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I don't think it's just the "rules" for a Chinese audience (though that doesn't help); I think it's the economics of making movies primarily for a global audience, rather than a particular language, culture, or even sub-culture. This was an "aha" moment in realizing why so many movies over the last decade contain seemingly lazy, blunt dialogue, lacking subtlety or subtext: the meaning needs to come across clearly in subtitles and dubs, divorced from English idioms, cultural context, and intonation.

It's quite simple: mass market content is made for the lowest common denominator. See also, Jack of all trades, master of none.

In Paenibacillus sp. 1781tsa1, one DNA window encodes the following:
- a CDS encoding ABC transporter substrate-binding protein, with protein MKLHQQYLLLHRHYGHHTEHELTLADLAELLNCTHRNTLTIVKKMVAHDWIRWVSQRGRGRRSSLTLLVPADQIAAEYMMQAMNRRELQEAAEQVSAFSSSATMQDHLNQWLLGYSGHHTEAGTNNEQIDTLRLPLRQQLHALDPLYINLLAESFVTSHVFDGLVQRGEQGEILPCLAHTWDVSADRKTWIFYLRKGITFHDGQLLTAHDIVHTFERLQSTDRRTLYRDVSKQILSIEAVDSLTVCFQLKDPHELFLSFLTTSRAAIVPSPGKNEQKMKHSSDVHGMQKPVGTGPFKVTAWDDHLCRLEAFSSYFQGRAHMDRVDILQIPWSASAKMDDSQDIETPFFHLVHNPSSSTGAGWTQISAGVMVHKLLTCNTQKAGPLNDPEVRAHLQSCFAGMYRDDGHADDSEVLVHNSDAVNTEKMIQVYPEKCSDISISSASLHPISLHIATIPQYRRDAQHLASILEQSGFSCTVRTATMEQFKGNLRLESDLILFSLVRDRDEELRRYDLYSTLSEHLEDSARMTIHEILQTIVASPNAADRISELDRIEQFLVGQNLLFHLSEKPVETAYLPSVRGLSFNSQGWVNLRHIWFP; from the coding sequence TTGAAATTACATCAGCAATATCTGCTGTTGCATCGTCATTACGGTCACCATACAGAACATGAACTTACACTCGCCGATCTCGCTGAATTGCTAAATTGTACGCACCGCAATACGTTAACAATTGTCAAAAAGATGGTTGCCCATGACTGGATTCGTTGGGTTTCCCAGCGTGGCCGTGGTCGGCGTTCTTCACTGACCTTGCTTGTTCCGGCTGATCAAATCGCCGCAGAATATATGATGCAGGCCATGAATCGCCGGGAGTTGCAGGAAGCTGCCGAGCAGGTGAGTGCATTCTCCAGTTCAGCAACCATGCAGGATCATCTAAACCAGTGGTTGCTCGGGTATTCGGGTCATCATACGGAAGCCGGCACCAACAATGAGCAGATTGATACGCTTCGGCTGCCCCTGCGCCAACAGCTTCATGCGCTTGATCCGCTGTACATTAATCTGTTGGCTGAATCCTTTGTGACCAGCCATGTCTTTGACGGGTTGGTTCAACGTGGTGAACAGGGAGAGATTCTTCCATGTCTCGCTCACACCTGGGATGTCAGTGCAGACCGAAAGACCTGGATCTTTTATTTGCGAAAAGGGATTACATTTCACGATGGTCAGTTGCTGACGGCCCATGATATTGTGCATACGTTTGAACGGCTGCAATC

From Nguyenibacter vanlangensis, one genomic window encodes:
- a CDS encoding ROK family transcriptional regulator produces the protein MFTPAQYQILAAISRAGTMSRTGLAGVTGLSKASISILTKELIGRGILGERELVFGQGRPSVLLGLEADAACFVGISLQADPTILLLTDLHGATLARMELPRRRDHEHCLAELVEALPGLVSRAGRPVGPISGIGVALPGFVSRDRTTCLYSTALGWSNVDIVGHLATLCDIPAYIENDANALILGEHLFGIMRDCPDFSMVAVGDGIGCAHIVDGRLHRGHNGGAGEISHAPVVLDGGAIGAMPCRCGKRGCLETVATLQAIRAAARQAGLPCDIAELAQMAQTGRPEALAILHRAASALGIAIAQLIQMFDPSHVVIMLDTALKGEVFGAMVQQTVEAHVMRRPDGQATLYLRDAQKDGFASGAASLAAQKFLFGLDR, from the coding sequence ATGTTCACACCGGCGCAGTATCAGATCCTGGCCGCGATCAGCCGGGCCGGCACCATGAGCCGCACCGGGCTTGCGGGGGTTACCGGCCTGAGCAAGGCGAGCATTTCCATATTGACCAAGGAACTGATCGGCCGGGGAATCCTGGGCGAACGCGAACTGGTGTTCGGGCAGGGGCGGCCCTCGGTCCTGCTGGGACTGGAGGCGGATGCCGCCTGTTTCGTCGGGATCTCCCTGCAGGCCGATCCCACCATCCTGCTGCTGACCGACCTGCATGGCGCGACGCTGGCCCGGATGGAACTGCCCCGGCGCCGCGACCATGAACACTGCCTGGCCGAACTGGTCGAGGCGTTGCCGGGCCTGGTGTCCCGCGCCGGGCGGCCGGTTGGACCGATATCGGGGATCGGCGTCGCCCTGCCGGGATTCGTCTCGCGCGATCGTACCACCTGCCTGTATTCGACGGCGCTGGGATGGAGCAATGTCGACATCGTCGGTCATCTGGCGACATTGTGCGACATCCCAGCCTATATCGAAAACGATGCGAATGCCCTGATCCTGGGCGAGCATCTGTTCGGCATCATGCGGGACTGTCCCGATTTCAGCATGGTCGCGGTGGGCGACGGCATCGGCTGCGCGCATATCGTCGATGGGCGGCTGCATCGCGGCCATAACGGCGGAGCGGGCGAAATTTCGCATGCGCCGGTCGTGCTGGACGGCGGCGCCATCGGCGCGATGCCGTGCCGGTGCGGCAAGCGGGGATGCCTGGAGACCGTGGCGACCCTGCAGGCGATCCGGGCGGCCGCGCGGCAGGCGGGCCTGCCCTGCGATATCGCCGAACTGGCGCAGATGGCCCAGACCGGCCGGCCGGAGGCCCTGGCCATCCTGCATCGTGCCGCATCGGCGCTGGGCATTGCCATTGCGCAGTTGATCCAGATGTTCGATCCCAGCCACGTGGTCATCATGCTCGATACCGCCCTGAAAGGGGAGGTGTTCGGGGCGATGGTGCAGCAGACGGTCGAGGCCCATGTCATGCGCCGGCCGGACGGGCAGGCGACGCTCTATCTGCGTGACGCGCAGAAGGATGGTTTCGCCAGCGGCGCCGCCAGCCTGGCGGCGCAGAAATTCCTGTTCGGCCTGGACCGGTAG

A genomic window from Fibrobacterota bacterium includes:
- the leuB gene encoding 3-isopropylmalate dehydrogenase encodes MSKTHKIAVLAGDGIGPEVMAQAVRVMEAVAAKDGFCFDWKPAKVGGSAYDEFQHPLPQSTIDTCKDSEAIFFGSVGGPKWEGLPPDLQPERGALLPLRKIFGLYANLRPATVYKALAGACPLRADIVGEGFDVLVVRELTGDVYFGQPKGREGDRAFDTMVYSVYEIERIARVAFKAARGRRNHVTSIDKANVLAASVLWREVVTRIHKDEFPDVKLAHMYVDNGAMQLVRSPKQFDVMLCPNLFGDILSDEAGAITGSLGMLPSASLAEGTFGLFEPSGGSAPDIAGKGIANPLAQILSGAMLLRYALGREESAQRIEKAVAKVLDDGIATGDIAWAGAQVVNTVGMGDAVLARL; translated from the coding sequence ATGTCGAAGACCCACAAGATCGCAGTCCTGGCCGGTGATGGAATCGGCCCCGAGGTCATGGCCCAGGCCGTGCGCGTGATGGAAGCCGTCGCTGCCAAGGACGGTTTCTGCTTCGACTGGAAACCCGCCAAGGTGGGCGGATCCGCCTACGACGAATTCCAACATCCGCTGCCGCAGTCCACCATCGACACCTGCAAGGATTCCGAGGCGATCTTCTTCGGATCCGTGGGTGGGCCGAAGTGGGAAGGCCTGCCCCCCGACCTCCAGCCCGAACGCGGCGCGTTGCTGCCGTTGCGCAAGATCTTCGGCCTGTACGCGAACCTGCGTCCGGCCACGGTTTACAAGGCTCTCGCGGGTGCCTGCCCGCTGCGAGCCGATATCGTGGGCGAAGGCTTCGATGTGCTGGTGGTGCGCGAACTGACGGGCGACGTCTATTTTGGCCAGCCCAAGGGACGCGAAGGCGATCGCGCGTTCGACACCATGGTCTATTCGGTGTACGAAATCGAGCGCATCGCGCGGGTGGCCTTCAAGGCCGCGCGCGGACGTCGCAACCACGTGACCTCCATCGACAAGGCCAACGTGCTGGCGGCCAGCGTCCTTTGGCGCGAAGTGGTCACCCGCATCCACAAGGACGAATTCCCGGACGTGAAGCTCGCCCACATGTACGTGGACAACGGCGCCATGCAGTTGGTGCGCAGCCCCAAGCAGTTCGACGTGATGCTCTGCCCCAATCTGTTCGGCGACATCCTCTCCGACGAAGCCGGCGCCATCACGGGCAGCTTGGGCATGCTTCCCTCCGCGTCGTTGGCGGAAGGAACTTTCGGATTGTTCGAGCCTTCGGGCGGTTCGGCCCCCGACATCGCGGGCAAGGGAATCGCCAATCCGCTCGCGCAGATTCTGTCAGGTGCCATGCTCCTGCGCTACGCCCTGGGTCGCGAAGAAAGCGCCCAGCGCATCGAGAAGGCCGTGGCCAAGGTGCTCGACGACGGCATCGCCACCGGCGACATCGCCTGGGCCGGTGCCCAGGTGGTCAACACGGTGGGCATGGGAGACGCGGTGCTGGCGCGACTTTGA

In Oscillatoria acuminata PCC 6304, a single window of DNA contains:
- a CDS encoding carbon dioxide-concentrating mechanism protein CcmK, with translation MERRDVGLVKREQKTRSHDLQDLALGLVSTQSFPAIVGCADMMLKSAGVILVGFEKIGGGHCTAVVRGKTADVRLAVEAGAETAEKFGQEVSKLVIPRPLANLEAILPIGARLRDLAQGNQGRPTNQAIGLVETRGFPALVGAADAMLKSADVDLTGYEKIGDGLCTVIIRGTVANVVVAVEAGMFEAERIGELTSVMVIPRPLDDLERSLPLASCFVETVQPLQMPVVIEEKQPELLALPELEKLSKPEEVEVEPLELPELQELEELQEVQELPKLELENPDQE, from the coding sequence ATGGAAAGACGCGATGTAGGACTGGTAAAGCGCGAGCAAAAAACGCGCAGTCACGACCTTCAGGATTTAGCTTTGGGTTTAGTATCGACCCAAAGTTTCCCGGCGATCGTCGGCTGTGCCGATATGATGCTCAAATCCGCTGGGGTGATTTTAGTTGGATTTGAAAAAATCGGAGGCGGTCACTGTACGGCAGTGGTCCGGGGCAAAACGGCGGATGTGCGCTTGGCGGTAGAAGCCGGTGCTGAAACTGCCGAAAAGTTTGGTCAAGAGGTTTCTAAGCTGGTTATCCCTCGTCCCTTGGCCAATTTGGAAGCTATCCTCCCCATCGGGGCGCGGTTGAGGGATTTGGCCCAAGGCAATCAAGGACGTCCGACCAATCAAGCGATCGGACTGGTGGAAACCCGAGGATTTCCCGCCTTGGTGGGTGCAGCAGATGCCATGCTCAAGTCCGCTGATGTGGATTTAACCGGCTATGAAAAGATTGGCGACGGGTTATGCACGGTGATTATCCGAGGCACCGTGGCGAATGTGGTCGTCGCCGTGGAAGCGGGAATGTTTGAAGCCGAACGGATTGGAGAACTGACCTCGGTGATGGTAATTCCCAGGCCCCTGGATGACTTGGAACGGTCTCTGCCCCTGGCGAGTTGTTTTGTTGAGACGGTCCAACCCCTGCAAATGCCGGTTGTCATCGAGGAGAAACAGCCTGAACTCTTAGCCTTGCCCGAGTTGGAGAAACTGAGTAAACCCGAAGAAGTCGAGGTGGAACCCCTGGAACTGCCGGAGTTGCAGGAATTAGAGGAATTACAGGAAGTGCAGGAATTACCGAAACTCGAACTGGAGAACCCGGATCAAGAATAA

It's not a phenomena unique to movies, or the modern international economy, it's a pattern that pops up all over the place. Look at multi-tool pocket knives: capable of doing many things, but mediocre at everything.

And as you expand to a global audience, the lowest common denominator gets lower.

That doesn't necessarily follow.

I mean, mathematically it certainly does, but maybe the metaphor is getting a bit strained.

You don't need any fancy word play to express the types of ideas that seem so hollowingly void in these movies.

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